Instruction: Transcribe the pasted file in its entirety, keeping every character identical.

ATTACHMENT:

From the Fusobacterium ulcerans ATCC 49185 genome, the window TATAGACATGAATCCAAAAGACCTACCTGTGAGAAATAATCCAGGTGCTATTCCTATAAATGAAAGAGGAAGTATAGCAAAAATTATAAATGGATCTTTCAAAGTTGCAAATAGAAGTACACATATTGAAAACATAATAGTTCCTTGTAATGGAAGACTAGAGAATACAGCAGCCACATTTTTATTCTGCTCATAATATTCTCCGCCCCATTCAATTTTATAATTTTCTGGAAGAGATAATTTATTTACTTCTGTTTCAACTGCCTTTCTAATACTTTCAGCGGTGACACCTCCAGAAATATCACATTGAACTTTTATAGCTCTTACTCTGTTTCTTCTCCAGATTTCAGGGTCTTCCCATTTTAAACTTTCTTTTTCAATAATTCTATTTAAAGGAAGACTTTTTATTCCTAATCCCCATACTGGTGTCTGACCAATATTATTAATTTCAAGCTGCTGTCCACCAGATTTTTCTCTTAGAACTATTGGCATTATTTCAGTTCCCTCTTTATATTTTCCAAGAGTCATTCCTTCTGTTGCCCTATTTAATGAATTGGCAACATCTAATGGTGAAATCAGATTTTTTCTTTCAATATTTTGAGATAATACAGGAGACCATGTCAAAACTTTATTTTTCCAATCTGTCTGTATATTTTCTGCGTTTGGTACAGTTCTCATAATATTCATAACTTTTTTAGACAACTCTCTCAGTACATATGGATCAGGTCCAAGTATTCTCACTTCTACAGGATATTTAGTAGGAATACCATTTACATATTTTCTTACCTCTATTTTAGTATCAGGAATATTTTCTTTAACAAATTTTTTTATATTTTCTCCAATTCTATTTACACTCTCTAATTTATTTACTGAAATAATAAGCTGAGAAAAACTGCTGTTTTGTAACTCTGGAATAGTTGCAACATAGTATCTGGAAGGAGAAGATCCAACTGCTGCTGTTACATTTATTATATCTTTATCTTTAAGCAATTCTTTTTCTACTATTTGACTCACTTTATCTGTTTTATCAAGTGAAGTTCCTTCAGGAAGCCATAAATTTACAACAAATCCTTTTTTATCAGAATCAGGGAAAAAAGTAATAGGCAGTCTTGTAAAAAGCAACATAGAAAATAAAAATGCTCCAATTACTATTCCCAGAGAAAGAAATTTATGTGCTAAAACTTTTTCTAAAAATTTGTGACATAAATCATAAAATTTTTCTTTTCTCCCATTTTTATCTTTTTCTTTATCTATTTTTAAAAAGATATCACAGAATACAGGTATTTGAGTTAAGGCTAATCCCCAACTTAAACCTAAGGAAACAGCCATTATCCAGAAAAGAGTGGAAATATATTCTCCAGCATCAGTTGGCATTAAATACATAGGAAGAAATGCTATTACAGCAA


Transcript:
From the Fusobacterium ulcerans ATCC 49185 genome, the window TATAGACATGAATCCAAAAGACCTACCTGTGAGAAATAATCCAGGTGCTATTCCTATAAATGAAAGAGGAAGTATAGCAAAAATTATAAATGGATCTTTCAAAGTTGCAAATAGAAGTACACATATTGAAAACATAATAGTTCCTTGTAATGGAAGACTAGAGAATACAGCAGCCACATTTTTATTCTGCTCATAATATTCTCCGCCCCATTCAATTTTATAATTTTCTGGAAGAGATAATTTATTTACTTCTGTTTCAACTGCCTTTCTAATACTTTCAGCGGTGACACCTCCAGAAATATCACATTGAACTTTTATAGCTCTTACTCTGTTTCTTCTCCAGATTTCAGGGTCTTCCCATTTTAAACTTTCTTTTTCAATAATTCTATTTAAAGGAAGACTTTTTATTCCTAATCCCCATACTGGTGTCTGACCAATATTATTAATTTCAAGCTGCTGTCCACCAGATTTTTCTCTTAGAACTATTGGCATTATTTCAGTTCCCTCTTTATATTTTCCAAGAGTCATTCCTTCTGTTGCCCTATTTAATGAATTGGCAACATCTAATGGTGAAATCAGATTTTTTCTTTCAATATTTTGAGATAATACAGGAGACCATGTCAAAACTTTATTTTTCCAATCTGTCTGTATATTTTCTGCGTTTGGTACAGTTCTCATAATATTCATAACTTTTTTAGACAACTCTCTCAGTACATATGGATCAGGTCCAAGTATTCTCACTTCTACAGGATATTTAGTAGGAATACCATTTACATATTTTCTTACCTCTATTTTAGTATCAGGAATATTTTCTTTAACAAATTTTTTTATATTTTCTCCAATTCTATTTACACTCTCTAATTTATTTACTGAAATAATAAGCTGAGAAAAACTGCTGTTTTGTAACTCTGGAATAGTTGCAACATAGTATCTGGAAGGAGAAGATCCAACTGCTGCTGTTACATTTATTATATCTTTATCTTTAAGCAATTCTTTTTCTACTATTTGACTCACTTTATCTGTTTTATCAAGTGAAGTTCCTTCAGGAAGCCATAAATTTACAACAAATCCTTTTTTATCAGAATCAGGGAAAAAAGTAATAGGCAGTCTTGTAAAAAGCAACATAGAAAATAAAAATGCTCCAATTACTATTCCCAGAGAAAGAAATTTATGTGCTAAAACTTTTTCTAAAAATTTGTGACATAAATCATAAAATTTTTCTTTTCTCCCATTTTTATCTTTTTCTTTATCTATTTTTAAAAAGATATCACAGAATACAGGTATTTGAGTTAAGGCTAATCCCCAACTTAAACCTAAGGAAACAGCCATTATCCAGAAAAGAGTGGAAATATATTCTCCAGCATCAGTTGGCATTAAATACATAGGAAGAAATGCTATTACAGCAA